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Caring for these beasts never a burden

Mother with foal – donkeys make good mothers. Photo supplied

In many parts of the world donkeys are beasts of burden, earning their keep carrying heavy loads. But here in Franklin their diminutive cousin, the miniature donkey, can look forward to a work-free life living in the lap of luxury. ANGELA KEMP reports on the ultimate lifestyle pet.

When baby foal ‘That’s Amore’ was born in a warm stable at Clovercrest Miniature Donkey Stud just before Christmas, her birth was watched over by owner Marion van Dijk. She’d been monitoring her mother’s progress via a video link and had entered the stable when her arrival was imminent.

“I keep in the background just in case there’s a problem but there rarely is,” said Marion. “Donkeys are excellent mothers.”

That’s Amore was the first of four foals to arrive at the Runciman Road stud on the outskirts of Pukekohe this season. Marion and husband Peter have been loving and breeding donkeys since 1973 but took their hobby to the next level when the last of their four children left home.

“We called it “mid-life madness” when we decided on the very expensive venture of importing two jennies, one from Canada and one from the USA in 2001. We were determined to import only the very best of American Miniature Mediterranean blood lines with outstanding pedigrees.

“They are more than a hobby, they are our passion. They are more like dogs than horses in temperament and love human interaction.”

“They absolutely love their owners; they come when called, they like to be brushed, they are gentle and can take children for rides and pull a small cart. People also like them because they aren’t as intimidating as a large donkey.”

The couple used to run a poultry farm at the property but after Peter retired they devoted themselves to this delightful breed.
“It is purely a retirement hobby for us. We love them to bits. They are our kids now that our own have flown the coop.”

They currently have around 20 donkeys – 15 jennies (females) and three jacks ( studs) and the newborns. They says they are far easier to care for than other lifestyle animal choices such as sheep or alpacas.

“They mainly go to people who have a lifestyle block who want something quiet in the paddock. Sheep take quite a bit of looking after but donkeys are easy care.”
Marion says if donkeys are well cared for, it isn’t unusual for them to reach their 40th birthday or even older.

Their oldest donkey is Sparky Magnito, the first miniature donkey to be imported into the southern hemisphere.

“He’s 27 now and we bought him from his owners in Australia. He’s really going into retirement now but still gave us three foals last year.

“The biggest problem in New Zealand is controlling their weight as they can get fat easily. You can’t just put them into a paddock with knee high grass; they need to be really closely watched to make sure they aren’t getting too much. Often we lock them up at night in a small area with shelter to keep them off the grass.”

Not surprisingly the new foals are snapped up before they are born even with a current $2500 price tag for geldings and $5000 for a 6-month-old jenny foal. What’s more, there’s a waiting list.

“We take a lot of pride in our breeding programme and are aiming for well conformed, healthy, happy, loving little donkeys which we raise with lots of TLC.”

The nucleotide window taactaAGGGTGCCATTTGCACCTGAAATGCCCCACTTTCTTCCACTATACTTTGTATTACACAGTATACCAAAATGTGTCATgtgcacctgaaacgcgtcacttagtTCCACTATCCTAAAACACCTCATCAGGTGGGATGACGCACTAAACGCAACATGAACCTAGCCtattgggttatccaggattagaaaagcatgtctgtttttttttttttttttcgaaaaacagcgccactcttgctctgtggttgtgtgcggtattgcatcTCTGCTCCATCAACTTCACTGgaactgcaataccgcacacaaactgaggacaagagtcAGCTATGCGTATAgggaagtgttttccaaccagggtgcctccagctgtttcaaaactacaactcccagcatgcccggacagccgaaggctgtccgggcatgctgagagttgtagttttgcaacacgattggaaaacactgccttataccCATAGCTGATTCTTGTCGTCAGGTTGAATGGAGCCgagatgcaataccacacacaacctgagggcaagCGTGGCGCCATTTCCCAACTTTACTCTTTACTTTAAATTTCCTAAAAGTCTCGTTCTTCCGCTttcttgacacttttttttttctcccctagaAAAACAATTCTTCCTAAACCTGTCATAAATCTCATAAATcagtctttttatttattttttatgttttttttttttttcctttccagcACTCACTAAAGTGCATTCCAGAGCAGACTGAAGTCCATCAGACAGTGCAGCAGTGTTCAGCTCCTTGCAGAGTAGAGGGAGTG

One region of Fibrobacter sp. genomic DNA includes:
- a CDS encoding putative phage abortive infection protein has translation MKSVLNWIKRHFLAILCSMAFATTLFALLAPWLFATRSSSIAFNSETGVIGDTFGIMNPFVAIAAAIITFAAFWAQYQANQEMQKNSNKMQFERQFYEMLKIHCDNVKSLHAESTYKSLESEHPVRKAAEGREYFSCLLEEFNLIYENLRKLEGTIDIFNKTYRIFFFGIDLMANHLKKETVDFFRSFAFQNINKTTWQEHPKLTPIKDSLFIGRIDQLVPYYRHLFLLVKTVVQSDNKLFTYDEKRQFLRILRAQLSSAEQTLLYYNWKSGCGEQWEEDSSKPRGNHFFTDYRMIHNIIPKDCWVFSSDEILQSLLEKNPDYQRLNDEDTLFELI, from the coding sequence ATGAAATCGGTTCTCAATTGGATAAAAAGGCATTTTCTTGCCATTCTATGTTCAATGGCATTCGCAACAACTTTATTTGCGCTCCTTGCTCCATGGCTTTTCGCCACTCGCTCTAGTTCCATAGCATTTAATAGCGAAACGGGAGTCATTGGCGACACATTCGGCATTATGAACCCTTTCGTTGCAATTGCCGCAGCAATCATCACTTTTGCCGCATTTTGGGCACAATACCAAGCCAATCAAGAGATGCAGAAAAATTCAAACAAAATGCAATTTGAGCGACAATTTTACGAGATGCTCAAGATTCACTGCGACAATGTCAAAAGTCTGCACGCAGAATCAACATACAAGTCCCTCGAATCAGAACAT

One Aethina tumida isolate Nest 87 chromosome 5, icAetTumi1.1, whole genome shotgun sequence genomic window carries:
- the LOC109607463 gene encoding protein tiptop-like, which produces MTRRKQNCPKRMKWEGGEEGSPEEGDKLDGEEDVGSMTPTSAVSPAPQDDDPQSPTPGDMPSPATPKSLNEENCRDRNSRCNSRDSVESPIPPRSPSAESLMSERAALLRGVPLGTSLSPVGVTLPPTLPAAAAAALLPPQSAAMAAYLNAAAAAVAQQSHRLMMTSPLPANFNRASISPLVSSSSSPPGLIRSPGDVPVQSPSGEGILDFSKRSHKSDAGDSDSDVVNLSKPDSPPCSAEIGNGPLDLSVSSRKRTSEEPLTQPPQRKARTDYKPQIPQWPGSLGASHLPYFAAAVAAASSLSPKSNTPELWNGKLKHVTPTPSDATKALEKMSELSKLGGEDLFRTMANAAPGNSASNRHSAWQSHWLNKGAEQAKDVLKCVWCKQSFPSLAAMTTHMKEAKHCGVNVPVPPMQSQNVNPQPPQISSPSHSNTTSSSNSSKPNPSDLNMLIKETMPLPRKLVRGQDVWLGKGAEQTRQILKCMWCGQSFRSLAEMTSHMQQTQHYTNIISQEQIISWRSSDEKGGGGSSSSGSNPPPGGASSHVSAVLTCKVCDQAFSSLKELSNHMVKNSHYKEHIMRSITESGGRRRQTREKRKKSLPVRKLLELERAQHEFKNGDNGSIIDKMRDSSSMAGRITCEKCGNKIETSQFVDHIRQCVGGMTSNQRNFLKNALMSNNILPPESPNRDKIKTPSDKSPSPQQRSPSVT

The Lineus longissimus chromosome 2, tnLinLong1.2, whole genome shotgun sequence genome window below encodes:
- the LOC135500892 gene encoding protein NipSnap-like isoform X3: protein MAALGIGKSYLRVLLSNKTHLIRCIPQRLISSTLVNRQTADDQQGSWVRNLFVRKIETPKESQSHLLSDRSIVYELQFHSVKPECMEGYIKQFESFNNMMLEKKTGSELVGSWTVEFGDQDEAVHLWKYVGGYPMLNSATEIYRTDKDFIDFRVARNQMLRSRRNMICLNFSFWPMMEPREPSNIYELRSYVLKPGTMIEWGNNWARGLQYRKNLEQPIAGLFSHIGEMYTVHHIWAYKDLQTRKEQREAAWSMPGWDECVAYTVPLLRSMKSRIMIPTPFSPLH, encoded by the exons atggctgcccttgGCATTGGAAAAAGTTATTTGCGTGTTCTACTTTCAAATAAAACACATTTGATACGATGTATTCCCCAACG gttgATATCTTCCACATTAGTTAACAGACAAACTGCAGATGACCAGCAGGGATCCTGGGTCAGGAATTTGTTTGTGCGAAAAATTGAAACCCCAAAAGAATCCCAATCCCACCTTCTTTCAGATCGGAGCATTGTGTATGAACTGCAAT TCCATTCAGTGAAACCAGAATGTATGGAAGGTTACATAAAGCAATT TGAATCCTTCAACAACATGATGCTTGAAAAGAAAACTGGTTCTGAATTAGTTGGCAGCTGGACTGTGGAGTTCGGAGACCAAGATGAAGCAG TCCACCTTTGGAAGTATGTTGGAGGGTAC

Breeding a donkey foal is a slow process. The jennies have to be at least three-years-old before they can be mated followed by an 11-13 month gestation period, which is longer than that of a horse.

“It’s another six months before the foals are weaned so it’s nothing like having a litter of eight puppies to sell, it’s just the one foal. “But we do it because it’s a passion and we love it.”

Foaling season at Clovercrest is September to January so the new borns arrive after the worst of the weather. “We don’t like winter babies as donkey’s coats aren’t very waterproof and they hate the rain.”

The couple have sent donkeys to most parts of Australia and New Zealand including to other breeders keen to introduce the Clovercrest bloodline into their own herd.

As well as the breeding programme, the van Dijks successfully show their donkeys and Peter uses one to pull an antique Sicilian carretto he imported from America.

“We enjoy taking the little donkeys out and about as miniature donkeys love meeting people and going to new places. We do community work – some of our donkeys take part in the SPCA/St Johns “Outreach” programme.

“They visit the elderly in rest homes and the sick in hospitals. Our donkeys have also taken part in quite a few Special Needs Children’s Christmas parties. The miniature donkey is ideally suited to working with the young, elderly and disabled because of their small size and docile personalities.

“Every year we participate in Auckland’s “Blessing of the Animals” on St Francis of Assisi day. We walk our donkeys in the animal parade up Queen Street and take them in to the Cathedral for the animal blessing service. We also display our donkeys at Pet and Horse Expos and SPCA Gala Days.

Senior Citizen bus tour groups visit their farm where the elderly like to reminisce about riding donkeys on the beach in their childhood.

Peter says people considering getting donkeys need to be prepared to spend time with them and make sure they have a donkey or pony for company as they are herd animals.

“They are without doubt the most charming, sweet natured and affectionate animals on earth. They are intelligent, easy-going and easily trained and become very attached to their owners and to other donkeys they live with. It’s no wonder then that they make the most wonderful pets for both young and old.”

ANGELA KEMP

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